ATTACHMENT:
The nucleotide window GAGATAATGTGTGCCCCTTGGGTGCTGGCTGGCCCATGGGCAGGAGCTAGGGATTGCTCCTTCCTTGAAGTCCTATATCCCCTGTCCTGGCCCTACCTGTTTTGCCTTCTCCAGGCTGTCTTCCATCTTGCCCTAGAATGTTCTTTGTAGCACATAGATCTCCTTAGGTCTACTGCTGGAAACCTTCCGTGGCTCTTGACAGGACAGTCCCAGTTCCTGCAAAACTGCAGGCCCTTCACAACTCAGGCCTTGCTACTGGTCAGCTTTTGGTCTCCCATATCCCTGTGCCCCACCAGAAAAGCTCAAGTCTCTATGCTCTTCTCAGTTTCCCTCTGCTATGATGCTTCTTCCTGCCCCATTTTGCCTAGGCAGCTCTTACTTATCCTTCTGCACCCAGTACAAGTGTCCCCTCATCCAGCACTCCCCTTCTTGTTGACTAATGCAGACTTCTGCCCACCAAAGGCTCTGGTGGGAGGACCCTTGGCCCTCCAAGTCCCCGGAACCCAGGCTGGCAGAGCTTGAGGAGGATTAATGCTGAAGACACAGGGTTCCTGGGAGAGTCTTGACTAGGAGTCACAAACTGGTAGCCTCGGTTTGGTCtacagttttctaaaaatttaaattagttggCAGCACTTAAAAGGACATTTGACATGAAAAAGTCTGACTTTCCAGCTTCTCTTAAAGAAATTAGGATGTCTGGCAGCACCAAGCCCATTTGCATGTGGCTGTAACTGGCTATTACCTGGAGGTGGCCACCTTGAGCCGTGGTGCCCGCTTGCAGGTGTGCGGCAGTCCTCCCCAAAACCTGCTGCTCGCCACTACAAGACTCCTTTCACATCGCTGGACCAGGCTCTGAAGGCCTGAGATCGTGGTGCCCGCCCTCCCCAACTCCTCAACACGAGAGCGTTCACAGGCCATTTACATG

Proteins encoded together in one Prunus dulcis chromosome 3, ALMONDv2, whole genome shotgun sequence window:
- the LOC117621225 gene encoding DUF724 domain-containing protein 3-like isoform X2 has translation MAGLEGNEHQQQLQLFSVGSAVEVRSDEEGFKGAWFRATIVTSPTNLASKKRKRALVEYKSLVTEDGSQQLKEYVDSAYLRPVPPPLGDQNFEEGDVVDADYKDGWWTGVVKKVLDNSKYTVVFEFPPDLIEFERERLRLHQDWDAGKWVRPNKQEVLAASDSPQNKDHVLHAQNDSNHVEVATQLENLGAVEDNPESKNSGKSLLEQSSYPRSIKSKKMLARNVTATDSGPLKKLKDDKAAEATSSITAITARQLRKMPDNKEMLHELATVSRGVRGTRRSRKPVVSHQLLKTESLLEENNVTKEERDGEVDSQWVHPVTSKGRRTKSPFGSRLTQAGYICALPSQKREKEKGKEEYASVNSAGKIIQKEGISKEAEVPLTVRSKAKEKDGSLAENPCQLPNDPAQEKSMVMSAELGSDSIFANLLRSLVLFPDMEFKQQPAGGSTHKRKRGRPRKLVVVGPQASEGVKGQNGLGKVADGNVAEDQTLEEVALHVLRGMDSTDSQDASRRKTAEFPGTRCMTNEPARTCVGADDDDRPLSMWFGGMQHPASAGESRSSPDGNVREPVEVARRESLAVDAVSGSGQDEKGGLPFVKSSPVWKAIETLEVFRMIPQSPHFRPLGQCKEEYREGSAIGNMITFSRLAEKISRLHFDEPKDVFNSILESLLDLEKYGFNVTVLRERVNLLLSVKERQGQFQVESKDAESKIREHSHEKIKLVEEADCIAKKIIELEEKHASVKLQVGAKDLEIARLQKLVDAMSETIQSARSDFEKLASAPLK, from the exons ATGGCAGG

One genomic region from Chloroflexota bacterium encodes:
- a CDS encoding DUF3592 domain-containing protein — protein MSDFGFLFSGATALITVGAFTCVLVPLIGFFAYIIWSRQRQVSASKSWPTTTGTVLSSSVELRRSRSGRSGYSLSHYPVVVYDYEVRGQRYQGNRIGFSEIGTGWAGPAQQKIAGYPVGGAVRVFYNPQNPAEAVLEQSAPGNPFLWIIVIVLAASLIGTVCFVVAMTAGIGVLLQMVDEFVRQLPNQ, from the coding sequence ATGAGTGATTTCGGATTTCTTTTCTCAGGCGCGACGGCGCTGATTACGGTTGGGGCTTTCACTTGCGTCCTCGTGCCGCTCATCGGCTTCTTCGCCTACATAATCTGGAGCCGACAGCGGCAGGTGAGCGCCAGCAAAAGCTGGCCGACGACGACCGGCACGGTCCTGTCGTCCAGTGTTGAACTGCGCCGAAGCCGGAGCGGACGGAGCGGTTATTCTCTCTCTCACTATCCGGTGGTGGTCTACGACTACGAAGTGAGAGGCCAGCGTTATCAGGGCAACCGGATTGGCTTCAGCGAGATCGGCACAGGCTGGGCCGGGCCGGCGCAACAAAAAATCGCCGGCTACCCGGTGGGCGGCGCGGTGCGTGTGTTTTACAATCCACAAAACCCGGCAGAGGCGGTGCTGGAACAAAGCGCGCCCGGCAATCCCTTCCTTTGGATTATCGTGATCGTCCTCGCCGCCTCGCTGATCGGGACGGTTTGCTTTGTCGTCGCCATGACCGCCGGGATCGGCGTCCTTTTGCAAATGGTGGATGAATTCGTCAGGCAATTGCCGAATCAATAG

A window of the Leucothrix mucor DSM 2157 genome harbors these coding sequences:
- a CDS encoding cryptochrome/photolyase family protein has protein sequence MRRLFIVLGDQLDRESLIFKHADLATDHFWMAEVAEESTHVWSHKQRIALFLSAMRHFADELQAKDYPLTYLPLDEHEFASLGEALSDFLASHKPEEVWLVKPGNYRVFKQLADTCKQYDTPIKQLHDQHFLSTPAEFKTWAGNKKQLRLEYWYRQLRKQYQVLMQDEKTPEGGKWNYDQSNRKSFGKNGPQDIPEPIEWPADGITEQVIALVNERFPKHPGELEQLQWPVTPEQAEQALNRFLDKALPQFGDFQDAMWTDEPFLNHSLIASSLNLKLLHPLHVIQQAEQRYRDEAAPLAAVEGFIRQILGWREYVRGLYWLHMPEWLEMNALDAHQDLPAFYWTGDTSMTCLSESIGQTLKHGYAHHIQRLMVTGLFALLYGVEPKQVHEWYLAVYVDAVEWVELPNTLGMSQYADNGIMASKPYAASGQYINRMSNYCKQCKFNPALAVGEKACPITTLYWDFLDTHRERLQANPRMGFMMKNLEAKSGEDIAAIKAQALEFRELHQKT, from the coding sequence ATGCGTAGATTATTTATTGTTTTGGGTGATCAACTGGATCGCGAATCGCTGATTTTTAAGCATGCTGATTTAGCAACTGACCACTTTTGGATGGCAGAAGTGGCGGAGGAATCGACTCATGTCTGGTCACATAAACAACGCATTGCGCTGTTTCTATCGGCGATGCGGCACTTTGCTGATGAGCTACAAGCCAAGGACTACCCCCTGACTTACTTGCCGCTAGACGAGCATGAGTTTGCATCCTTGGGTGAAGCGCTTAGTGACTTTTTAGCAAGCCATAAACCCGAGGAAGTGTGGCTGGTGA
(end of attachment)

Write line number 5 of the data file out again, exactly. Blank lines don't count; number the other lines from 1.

- a CDS encoding DUF3592 domain-containing protein — protein MSDFGFLFSGATALITVGAFTCVLVPLIGFFAYIIWSRQRQVSASKSWPTTTGTVLSSSVELRRSRSGRSGYSLSHYPVVVYDYEVRGQRYQGNRIGFSEIGTGWAGPAQQKIAGYPVGGAVRVFYNPQNPAEAVLEQSAPGNPFLWIIVIVLAASLIGTVCFVVAMTAGIGVLLQMVDEFVRQLPNQ, from the coding sequence ATGAGTGATTTCGGATTTCTTTTCTCAGGCGCGACGGCGCTGATTACGGTTGGGGCTTTCACTTGCGTCCTCGTGCCGCTCATCGGCTTCTTCGCCTACATAATCTGGAGCCGACAGCGGCAGGTGAGCGCCAGCAAAAGCTGGCCGACGACGACCGGCACGGTCCTGTCGTCCAGTGTTGAACTGCGCCGAAGCCGGAGCGGACGGAGCGGTTATTCTCTCTCTCACTATCCGGTGGTGGTCTACGACTACGAAGTGAGAGGCCAGCGTTATCAGGGCAACCGGATTGGCTTCAGCGAGATCGGCACAGGCTGGGCCGGGCCGGCGCAACAAAAAATCGCCGGCTACCCGGTGGGCGGCGCGGTGCGTGTGTTTTACAATCCACAAAACCCGGCAGAGGCGGTGCTGGAACAAAGCGCGCCCGGCAATCCCTTCCTTTGGATTATCGTGATCGTCCTCGCCGCCTCGCTGATCGGGACGGTTTGCTTTGTCGTCGCCATGACCGCCGGGATCGGCGTCCTTTTGCAAATGGTGGATGAATTCGTCAGGCAATTGCCGAATCAATAG